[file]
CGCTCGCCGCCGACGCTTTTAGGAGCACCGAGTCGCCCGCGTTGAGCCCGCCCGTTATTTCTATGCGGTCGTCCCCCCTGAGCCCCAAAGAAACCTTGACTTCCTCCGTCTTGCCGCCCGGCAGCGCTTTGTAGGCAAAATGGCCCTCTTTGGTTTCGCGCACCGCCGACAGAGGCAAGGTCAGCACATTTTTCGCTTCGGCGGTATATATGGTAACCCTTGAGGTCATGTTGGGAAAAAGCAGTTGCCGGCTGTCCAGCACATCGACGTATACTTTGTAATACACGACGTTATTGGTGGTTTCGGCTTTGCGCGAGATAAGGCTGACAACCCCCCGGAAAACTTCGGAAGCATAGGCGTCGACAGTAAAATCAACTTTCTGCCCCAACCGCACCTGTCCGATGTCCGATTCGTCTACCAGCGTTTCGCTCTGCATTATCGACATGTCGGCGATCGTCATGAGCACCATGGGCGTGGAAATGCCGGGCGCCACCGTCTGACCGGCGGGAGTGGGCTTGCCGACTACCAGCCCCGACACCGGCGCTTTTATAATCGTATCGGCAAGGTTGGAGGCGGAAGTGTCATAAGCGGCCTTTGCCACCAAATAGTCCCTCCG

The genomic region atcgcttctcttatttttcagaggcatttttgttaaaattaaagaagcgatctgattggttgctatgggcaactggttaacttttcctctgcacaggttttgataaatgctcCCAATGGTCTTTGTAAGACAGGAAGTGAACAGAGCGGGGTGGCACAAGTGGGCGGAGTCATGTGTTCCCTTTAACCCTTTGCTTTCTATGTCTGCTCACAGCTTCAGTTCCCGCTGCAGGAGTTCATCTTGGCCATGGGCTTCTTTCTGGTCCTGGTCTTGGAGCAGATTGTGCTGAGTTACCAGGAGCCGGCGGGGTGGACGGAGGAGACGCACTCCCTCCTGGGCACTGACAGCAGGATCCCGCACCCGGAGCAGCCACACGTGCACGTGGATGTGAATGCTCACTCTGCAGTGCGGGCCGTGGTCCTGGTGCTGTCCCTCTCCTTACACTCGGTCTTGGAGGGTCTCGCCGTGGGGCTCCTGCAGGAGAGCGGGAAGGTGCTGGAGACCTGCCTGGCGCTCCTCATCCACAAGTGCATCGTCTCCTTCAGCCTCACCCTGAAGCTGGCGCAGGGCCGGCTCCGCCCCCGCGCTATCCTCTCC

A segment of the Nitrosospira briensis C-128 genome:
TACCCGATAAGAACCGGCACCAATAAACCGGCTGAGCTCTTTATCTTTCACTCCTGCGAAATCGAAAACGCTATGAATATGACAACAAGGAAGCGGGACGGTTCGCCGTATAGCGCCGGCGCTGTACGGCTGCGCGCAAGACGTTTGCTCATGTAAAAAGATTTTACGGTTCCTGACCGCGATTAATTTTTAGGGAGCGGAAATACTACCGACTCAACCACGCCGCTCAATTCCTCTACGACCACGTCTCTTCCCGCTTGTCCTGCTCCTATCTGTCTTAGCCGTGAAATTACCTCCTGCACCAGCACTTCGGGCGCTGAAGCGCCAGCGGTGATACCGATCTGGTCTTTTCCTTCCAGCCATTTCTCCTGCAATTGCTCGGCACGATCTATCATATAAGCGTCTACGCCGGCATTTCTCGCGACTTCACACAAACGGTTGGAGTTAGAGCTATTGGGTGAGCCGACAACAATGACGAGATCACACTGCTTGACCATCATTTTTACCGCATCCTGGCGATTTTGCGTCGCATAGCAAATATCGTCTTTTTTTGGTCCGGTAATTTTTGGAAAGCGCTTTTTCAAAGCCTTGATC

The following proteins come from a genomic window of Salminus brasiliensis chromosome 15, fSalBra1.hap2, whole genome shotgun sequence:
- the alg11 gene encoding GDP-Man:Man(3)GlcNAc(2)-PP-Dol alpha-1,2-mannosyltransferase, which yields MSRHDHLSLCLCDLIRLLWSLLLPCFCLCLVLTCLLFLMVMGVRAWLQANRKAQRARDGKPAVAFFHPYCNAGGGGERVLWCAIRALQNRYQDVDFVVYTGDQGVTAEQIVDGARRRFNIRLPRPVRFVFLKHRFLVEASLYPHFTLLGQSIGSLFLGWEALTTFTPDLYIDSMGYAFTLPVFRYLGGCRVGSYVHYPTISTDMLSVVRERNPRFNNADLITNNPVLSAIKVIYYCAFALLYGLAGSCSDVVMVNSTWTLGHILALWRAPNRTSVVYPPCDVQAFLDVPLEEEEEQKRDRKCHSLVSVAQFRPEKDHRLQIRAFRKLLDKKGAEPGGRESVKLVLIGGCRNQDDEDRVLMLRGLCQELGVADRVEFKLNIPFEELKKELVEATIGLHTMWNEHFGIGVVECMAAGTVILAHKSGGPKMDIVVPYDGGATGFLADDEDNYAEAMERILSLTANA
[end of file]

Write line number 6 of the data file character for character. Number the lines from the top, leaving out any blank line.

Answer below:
- the alg11 gene encoding GDP-Man:Man(3)GlcNAc(2)-PP-Dol alpha-1,2-mannosyltransferase, which yields MSRHDHLSLCLCDLIRLLWSLLLPCFCLCLVLTCLLFLMVMGVRAWLQANRKAQRARDGKPAVAFFHPYCNAGGGGERVLWCAIRALQNRYQDVDFVVYTGDQGVTAEQIVDGARRRFNIRLPRPVRFVFLKHRFLVEASLYPHFTLLGQSIGSLFLGWEALTTFTPDLYIDSMGYAFTLPVFRYLGGCRVGSYVHYPTISTDMLSVVRERNPRFNNADLITNNPVLSAIKVIYYCAFALLYGLAGSCSDVVMVNSTWTLGHILALWRAPNRTSVVYPPCDVQAFLDVPLEEEEEQKRDRKCHSLVSVAQFRPEKDHRLQIRAFRKLLDKKGAEPGGRESVKLVLIGGCRNQDDEDRVLMLRGLCQELGVADRVEFKLNIPFEELKKELVEATIGLHTMWNEHFGIGVVECMAAGTVILAHKSGGPKMDIVVPYDGGATGFLADDEDNYAEAMERILSLTANA